Chicago Tribune reporter Gregory Trotter was supposed to cover Billy Corgan's "ambient/musical interpretation of Hermann Hesse's Siddhartha," a performance taking place Friday at a teahouse the Smashing Pumpkins frontman owns, a show he estimated on Facebook would last "8-9 hours." Trotter said on Twitter Corgan's publicist told him he couldn't attend because Corgan was upset about a column by another Tribune writer that mocked the concept of an eight-to-nine-hour-long concert based on "Siddhartha."

The column that got Trotter that view from the sidewalk? Rex Huppke's Feb. 27 piece, in which he wrote, "Corgan has always struck me as more than a little pompous, and his tea-infused 'Siddhartha'-palooza reinforces that impression." (You can stream the performance from the teahouse's homepage.)

Huppke wrote a letter to Lissa Christman, Corgan's publicist, complaining about Trotter's expulsion:

If Mr. Corgan took issue with my column, that’s fine. Reach out to me. Yell at me. Bar me from anything he takes part in. But to retaliate against the newspaper and an individual reporter sent there to cover the show as a news event is ridiculous.

Reached by phone, Christman said "the incident is over." I asked whether Tribune writers would be banned from future performances. "I'm not going to speculate. I'm not going to predict the future," she said. She noted that Corgan was still performing when we spoke on Friday evening. I asked whether she thought he might comment on the incident once he's finished. "I don't think he'll be commenting on this anymore," she told me.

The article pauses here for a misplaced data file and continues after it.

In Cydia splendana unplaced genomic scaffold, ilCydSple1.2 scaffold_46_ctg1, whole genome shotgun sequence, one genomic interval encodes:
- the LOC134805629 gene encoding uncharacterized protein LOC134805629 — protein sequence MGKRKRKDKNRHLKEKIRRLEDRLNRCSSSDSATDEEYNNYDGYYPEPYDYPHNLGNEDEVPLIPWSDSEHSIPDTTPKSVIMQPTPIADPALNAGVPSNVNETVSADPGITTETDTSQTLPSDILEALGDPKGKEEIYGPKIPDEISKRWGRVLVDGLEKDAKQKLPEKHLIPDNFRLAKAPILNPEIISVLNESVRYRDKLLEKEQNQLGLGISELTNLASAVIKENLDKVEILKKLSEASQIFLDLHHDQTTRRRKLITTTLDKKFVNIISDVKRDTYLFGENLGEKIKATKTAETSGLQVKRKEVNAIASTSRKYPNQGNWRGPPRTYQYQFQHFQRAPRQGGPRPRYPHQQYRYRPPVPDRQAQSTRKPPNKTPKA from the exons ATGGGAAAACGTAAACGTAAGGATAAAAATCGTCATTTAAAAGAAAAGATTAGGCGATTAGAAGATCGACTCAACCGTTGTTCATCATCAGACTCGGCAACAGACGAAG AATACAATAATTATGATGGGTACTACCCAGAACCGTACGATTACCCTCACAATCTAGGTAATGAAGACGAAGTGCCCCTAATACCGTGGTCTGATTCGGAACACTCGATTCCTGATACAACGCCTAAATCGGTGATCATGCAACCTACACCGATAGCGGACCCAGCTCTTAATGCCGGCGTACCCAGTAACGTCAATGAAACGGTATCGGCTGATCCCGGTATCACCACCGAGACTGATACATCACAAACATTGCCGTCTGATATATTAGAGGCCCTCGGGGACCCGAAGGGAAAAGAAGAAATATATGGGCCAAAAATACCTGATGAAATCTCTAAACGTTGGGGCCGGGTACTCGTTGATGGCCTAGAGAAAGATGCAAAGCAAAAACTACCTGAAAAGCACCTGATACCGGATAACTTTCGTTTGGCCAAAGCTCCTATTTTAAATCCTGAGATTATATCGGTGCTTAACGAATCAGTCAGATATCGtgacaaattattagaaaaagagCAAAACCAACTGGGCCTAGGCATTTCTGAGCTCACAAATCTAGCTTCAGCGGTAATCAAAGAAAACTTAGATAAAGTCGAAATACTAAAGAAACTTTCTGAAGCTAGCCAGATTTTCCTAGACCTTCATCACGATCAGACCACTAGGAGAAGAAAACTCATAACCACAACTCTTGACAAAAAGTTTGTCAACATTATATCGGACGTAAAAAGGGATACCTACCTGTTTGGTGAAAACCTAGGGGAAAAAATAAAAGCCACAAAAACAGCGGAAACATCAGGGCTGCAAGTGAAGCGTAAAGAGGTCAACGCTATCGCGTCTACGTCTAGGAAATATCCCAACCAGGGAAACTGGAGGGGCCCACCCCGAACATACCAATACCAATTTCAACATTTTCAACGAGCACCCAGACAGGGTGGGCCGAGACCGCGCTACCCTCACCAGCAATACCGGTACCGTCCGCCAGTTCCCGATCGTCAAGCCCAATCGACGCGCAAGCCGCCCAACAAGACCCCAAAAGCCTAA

Trotter's account of the show, published Friday evening, makes a quick reference to the expulsion:

Just before the show began, a Corgan representative asked this Tribune reporter to leave and said the musician objected to a column written by Tribune reporter Rex Huppke earlier this week about the event.

I got Huppke on the phone, too. He said it was "a little frustrating" that someone angry with him would take it out on another reporter. "I'm more than happy to take the heat from Mr. Corgan," Huppke said. Asked whether he'd go to the performance if it meant smoothing things over, Huppke said, "Oh God, no."